I’m sure some folks are going to get aggravated when they read this article, but I feel compelled to write it. I find myself completely appalled at how obsessed we have become with shopping. How or why retailers and those that embrace their goods can think it’s okay to be camping outside a store at midnight to get a TV or other gadget is beyond me. If we look back the process of having to be able to shop any day of the week at any hour has paralleled the loss of connection to spending time with family, friends or even ourselves. Brian Walsh, adjunct professor at the Toronto School of Theology, warns that consumerism is the new idol in our culture. He states that our purpose is to be faithful consumptive units to help feed the global economy. Globalization isn’t just an aggressive stage in the history of capitalism. It is a religious movement of previously unheard of proportions. Progress is its underlying myth, unlimited economic growth its foundational faith, the shopping mall its place of worship, consumerism its overriding image” Stores used to close at five or six and people went home to their families and ate dinner together and chilled out. Then stores stayed opened later but weekends were still freed up. Then Saturday became available and then finally Sunday was added since why should that day be free of being able to purchase something! After all you need to do your part to keep the economy afloat. Well, I’m trying to figure out how I survived my childhood. I never saw anyone walking the streets emaciated because they weren’t able to go to the supermarket on Sunday, nor did any of my family need to take anti-anxiety medication because they couldn’t go to a department store to buy a new piece of clothing. I think we have lost our collective minds. There are many excuses we can come up with for why stores should be open 24/7, but for the most part they’re lame. We may be gratifying some needs or desires by accepting the consumer mentality but we have lost a great deal more. Our financial futures have been compromised, as well as our ability to connect to activities that could serve us mentally, physically and spiritually . But most importantly, it’s only “stuff”, and no one ever gets buried with their stuff, unless you’re a Pharaoh, and their long gone.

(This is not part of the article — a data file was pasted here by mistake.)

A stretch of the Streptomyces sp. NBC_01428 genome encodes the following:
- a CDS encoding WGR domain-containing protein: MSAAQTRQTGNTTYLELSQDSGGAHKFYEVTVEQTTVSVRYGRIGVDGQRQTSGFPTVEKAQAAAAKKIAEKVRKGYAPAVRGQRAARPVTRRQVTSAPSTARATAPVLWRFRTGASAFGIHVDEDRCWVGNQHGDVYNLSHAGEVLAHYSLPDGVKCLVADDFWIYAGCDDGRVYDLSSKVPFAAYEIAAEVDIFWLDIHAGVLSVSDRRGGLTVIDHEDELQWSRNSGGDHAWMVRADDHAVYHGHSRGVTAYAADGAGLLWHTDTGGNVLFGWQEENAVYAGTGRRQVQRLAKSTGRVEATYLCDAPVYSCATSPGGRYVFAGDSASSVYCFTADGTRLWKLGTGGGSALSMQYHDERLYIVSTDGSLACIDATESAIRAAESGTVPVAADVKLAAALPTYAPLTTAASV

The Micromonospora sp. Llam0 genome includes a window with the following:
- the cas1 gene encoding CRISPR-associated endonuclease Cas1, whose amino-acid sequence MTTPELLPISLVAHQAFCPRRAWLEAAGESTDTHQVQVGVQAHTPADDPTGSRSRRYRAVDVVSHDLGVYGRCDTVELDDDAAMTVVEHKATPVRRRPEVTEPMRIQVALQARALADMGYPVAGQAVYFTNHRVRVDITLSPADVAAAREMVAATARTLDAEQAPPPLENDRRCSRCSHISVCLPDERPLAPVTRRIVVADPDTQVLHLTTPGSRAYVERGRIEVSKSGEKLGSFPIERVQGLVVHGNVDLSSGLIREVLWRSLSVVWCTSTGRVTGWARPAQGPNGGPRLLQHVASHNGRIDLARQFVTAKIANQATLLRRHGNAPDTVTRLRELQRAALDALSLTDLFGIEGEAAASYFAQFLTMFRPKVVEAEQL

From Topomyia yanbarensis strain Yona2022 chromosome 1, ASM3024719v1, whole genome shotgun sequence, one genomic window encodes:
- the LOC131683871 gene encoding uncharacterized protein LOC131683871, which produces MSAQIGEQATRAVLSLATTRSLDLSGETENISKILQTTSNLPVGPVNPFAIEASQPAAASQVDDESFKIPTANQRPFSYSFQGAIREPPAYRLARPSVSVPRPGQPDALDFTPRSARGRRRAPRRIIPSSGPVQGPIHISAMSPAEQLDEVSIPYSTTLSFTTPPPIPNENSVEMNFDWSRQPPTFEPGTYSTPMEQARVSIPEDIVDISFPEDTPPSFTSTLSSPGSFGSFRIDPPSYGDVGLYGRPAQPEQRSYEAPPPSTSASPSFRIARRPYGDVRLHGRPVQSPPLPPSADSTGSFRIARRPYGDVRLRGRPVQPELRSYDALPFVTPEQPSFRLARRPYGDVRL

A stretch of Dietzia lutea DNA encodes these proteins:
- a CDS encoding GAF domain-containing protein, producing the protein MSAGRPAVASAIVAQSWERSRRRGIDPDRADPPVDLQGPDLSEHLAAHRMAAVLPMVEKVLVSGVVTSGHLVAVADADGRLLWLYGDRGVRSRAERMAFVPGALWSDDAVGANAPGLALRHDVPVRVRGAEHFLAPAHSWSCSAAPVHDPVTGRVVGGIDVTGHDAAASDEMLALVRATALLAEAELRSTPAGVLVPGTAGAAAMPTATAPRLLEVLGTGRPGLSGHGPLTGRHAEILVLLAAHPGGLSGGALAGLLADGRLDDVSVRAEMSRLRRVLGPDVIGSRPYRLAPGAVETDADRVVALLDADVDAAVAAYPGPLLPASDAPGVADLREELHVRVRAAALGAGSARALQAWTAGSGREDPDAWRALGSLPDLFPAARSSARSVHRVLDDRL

The holiday season is upon us and I am trying diligently not to feed my inner curmudgeon. I must admit to having a lot of mixed feelings about Christmas. I totally embrace Thanksgiving, because it makes me feel warm and fuzzy knowing I will have a wonderful meal with those I care about.
I realize that I can create a similar experience with Christmas day and I have. My need to run out and buy gifts that I hope will be appreciated by those that receive them has become a thing of the past. I now celebrate by sharing experiences that give my family and friends memories of us being together.
My own memories of the holidays are rife with nostalgia. I remember spending time with my grandmother making cookies and breads that she would give to friends and family. I received very few gifts and I still remember them because they lasted a very long time; a small toy piano, a red shiny wagon, a porcelain doll, a music box. They did not come all together, but one at a time, one Christmas at a time.
Perhaps part of my dismay is how wrapped our culture has become in the need to accumulate hordes of stuff that often ends up having no meaning. I have been witness to children ripping open package after package of contents that end up in a pile in their room. Their delight in any of it soon fades. We have all heard the metaphor that “too much of a good thing is too much”! Not only does this old adage make sense but it’s also something neuroscientists have discovered resonates with our brains. When the pleasure center of the brain is over stimulated it becomes harder and harder to feel pleasure.
Our 21st century culture has definitely created a mindset that fosters this concept. Consumerism has practically become a religion in America. We have slowly removed the possibility of having any respite from stores being open. There are probably a handful of days left and I am certain they too will soon go by the wayside. When did the retail industry become such a necessary part of the American experience? I truly would like to know how and when the transition occurred. Is our economy so entrenched in needing retail dollars to sustain itself that without them we would spiral into a huge depression? Not a day goes by without constant advertisements reminding us to buy, buy, buy. Many of the messages often allude to the fact that we should feel guilty if we are not purchasing something.
The media spends time reporting on how much we’ve spent this year compared to last year and shows us pictures of crowds pushing their way into stores that decided to open at 3AM on black Friday. Some people were injured in the wake of frenzied consumers who were fearful that they might not get their bargains .
How about spending an equal amount of time showcasing individuals that are volunteering their time helping their fellow man, or those that are overseas defending our country? How much do we need, and when will we have enough?
Perhaps it’s time to spend more time filling our souls than emptying our pocketbooks.